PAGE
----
Slow Bar is a sophisticated small room, with some tall womblike booths, a comfie seating area, a couple tables, and of course, a lovely long bar which dominates the room. It can be smoky, but early on in the evening, it's not too bad for those of us who have given up the cancer sticks.
Originally, the focus at Slow Bar was hard alcohol, and I think it's fair to say that it's still important, but us beer drinkers have been recognized as well. Taps now include:
- Droptop Amber
- Deschutes Buzzsaw Brown
- Deschutes Mirror Pond Pale Ale
- Deschutes Inversion IPA
- Lagunitas Censored
- Murphy's Irish Stout
- Pilsner Urquel
- Stella Artois
- Widmer Hefeweizen
In honor of the bar's heritage, I got a strawberry margarita, made with house infused tequila. Yum. The drink menu had prices from $5-$7.50.
The food menu is short, irreverent, and fairly inventive. I have to love a place that offers fries with "melted stinky cheese". They have appetizers ($3.50-$7), and other stuff like ceviche, pizzetta, pasta, and sandwiches ($5-9.50). A handful of the options are vegetarian, and another couple involve fish.
But the best part, really, is happy hour. 3-6pm. $2.50 off well drinks, $1 off beer.
Happy hour also has a short food menu, with prices ranging from $2.50-$5.50. That includes olives, spicy mixed nuts, hand cut fries (with or without stinky cheese), green salad, ceviche, asparagus tempura, southern fry, and 3 pizzettas.
We ordered a couple of southern fries (hushpuppies, buttermilk fried chicken, a spicy honey butter, and a dijon dipping sauce), a ceviche, and a plate of fries.
The southern fry ($7.50, or $5.50 happy hour) is not a huge plate, but there's enough artery-clogging food here to at least slow you down. The chicken is all white meat, and in tenders-like chunks, then batter-dipped and deep fried, and honestly, I felt like I was eating fancy chicken fingers. Which isn't a bad thing. The hushpuppies were a little leaden, but they were nicely made inhalable with the spicy honey butter.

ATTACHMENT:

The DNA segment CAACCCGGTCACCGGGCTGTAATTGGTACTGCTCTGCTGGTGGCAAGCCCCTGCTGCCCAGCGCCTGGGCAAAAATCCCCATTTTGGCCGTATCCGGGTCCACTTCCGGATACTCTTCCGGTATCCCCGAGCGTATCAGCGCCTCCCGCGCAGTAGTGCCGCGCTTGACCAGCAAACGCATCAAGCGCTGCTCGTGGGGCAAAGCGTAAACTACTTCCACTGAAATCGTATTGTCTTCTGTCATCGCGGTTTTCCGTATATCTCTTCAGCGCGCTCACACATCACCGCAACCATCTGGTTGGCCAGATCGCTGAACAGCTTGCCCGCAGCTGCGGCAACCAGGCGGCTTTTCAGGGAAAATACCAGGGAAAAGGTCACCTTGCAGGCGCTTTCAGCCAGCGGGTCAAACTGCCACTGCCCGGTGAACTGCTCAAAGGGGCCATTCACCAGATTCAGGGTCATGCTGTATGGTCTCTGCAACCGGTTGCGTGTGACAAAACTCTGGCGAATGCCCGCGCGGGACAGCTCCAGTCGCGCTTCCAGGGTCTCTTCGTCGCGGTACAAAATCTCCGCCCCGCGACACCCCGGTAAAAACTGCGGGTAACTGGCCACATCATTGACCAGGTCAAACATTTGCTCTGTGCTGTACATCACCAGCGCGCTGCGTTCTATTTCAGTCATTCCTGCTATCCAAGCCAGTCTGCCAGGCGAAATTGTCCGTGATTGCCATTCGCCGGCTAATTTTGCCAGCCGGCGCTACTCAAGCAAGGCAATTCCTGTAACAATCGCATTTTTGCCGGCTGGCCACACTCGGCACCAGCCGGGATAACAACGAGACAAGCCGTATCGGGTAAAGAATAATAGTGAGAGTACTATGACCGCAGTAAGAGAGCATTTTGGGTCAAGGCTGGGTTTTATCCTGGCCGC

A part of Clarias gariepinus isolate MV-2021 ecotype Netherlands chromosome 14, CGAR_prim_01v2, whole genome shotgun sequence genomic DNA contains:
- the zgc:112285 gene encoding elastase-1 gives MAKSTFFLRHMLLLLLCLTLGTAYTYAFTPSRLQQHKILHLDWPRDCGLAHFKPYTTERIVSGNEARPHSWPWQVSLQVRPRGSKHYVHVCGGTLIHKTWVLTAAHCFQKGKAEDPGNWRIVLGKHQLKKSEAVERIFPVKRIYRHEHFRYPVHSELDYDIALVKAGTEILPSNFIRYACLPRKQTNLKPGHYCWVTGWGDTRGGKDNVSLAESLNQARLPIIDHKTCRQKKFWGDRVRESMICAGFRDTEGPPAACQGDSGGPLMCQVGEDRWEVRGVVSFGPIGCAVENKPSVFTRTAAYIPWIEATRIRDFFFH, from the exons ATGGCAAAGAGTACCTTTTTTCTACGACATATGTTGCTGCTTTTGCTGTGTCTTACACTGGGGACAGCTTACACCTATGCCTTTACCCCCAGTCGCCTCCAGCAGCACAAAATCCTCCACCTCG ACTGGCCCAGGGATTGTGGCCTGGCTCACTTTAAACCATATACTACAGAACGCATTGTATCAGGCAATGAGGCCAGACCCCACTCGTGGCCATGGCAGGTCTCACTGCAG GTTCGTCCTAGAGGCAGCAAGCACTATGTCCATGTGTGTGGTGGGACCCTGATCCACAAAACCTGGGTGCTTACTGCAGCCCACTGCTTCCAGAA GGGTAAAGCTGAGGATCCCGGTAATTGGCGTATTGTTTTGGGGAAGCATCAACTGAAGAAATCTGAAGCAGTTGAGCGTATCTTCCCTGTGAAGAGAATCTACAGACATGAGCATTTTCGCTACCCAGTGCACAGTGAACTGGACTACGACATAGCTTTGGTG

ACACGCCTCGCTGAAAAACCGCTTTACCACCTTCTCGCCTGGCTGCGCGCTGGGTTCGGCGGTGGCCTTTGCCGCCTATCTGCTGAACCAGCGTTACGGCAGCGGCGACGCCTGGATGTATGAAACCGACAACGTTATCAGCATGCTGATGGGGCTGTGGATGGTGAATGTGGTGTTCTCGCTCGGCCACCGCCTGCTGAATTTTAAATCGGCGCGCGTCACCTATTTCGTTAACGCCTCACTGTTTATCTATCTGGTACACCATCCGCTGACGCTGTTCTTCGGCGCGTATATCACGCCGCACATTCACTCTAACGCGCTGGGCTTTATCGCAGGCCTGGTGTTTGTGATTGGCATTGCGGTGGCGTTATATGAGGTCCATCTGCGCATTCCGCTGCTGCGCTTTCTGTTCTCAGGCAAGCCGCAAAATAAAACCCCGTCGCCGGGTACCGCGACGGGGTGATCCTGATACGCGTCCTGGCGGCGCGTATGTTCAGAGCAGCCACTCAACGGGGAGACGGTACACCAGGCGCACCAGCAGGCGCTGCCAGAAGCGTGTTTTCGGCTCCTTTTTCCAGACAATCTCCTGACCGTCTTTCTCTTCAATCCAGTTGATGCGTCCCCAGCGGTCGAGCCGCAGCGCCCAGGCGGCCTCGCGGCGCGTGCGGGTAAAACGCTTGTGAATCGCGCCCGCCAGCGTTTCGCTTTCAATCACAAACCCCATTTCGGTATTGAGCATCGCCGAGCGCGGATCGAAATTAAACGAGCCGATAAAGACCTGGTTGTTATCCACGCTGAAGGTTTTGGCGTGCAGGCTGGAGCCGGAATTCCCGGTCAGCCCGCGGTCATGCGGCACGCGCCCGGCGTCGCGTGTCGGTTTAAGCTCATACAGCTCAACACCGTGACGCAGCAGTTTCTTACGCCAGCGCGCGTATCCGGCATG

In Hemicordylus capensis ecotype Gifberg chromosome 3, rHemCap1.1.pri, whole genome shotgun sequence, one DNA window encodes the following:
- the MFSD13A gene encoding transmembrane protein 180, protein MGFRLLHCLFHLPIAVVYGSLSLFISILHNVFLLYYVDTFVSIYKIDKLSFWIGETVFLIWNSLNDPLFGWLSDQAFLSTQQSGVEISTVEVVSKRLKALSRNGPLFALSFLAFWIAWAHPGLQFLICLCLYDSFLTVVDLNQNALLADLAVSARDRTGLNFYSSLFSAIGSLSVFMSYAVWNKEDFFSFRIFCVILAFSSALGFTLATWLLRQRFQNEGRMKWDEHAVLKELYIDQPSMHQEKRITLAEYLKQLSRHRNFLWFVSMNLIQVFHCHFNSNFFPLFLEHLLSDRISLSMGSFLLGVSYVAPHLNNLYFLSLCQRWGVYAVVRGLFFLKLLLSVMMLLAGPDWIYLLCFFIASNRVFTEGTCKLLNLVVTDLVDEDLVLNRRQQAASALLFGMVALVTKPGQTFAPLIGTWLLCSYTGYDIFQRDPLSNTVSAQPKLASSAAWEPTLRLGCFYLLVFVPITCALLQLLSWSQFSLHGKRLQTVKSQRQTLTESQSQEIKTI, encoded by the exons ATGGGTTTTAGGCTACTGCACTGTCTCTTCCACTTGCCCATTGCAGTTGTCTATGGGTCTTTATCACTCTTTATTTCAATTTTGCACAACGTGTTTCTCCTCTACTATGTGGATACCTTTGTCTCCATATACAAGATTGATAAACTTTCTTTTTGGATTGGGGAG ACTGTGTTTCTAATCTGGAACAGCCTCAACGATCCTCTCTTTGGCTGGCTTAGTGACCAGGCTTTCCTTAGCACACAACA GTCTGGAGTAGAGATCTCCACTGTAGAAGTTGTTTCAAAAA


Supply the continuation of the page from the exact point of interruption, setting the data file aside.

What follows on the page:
The ceviche ($7.50, or $5 happy hour) was a success as well—nothing that would compare, say, with D.F. or Taqueria Neuve or Andina or Autentica, but tasty and generous. And the hand-cut fries ($4.50, or $2.50 happy hour) are just that. They're obviously hand-cut into small planks and single-fried, so they aren't crisp, but in spite that, they're really tasty.
And because everything on the happy hour menu seemed so cheap, we just kept ordering, and that is how we came to spend $35 on a happy hour meal. We had a great experience, however, and we'll be back.
The one weird thing is the music situation. They have a great punk rock jukebox, and they'd be playing something cool off it, and then suddenly some other "music" would cut in. WTF?
filled under bar, smokey, TV, burger
June 16, 2006 | Permalink